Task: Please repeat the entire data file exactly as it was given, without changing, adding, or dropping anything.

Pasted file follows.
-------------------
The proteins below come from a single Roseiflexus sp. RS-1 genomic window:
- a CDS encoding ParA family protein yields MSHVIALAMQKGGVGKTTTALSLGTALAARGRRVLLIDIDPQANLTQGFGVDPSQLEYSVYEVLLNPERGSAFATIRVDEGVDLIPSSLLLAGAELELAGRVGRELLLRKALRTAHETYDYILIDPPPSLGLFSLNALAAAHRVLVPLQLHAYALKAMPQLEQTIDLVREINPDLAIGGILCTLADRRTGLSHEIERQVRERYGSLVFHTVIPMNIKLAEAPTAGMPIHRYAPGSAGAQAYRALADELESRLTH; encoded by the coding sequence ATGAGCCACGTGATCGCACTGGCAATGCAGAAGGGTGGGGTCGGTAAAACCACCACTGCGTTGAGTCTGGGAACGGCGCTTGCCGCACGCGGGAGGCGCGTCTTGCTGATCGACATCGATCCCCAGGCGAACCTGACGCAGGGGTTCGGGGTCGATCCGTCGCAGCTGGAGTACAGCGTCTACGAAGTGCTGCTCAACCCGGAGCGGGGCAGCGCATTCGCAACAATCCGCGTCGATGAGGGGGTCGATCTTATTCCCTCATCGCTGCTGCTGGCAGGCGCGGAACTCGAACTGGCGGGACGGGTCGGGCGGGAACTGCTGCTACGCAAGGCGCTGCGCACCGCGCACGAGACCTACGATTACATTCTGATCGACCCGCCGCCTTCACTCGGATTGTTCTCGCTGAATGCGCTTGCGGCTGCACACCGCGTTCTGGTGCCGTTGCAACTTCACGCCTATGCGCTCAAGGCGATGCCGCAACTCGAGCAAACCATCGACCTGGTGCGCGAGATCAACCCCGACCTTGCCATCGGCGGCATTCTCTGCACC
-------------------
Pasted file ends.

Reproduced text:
The proteins below come from a single Roseiflexus sp. RS-1 genomic window:
- a CDS encoding ParA family protein yields MSHVIALAMQKGGVGKTTTALSLGTALAARGRRVLLIDIDPQANLTQGFGVDPSQLEYSVYEVLLNPERGSAFATIRVDEGVDLIPSSLLLAGAELELAGRVGRELLLRKALRTAHETYDYILIDPPPSLGLFSLNALAAAHRVLVPLQLHAYALKAMPQLEQTIDLVREINPDLAIGGILCTLADRRTGLSHEIERQVRERYGSLVFHTVIPMNIKLAEAPTAGMPIHRYAPGSAGAQAYRALADELESRLTH; encoded by the coding sequence ATGAGCCACGTGATCGCACTGGCAATGCAGAAGGGTGGGGTCGGTAAAACCACCACTGCGTTGAGTCTGGGAACGGCGCTTGCCGCACGCGGGAGGCGCGTCTTGCTGATCGACATCGATCCCCAGGCGAACCTGACGCAGGGGTTCGGGGTCGATCCGTCGCAGCTGGAGTACAGCGTCTACGAAGTGCTGCTCAACCCGGAGCGGGGCAGCGCATTCGCAACAATCCGCGTCGATGAGGGGGTCGATCTTATTCCCTCATCGCTGCTGCTGGCAGGCGCGGAACTCGAACTGGCGGGACGGGTCGGGCGGGAACTGCTGCTACGCAAGGCGCTGCGCACCGCGCACGAGACCTACGATTACATTCTGATCGACCCGCCGCCTTCACTCGGATTGTTCTCGCTGAATGCGCTTGCGGCTGCACACCGCGTTCTGGTGCCGTTGCAACTTCACGCCTATGCGCTCAAGGCGATGCCGCAACTCGAGCAAACCATCGACCTGGTGCGCGAGATCAACCCCGACCTTGCCATCGGCGGCATTCTCTGCACC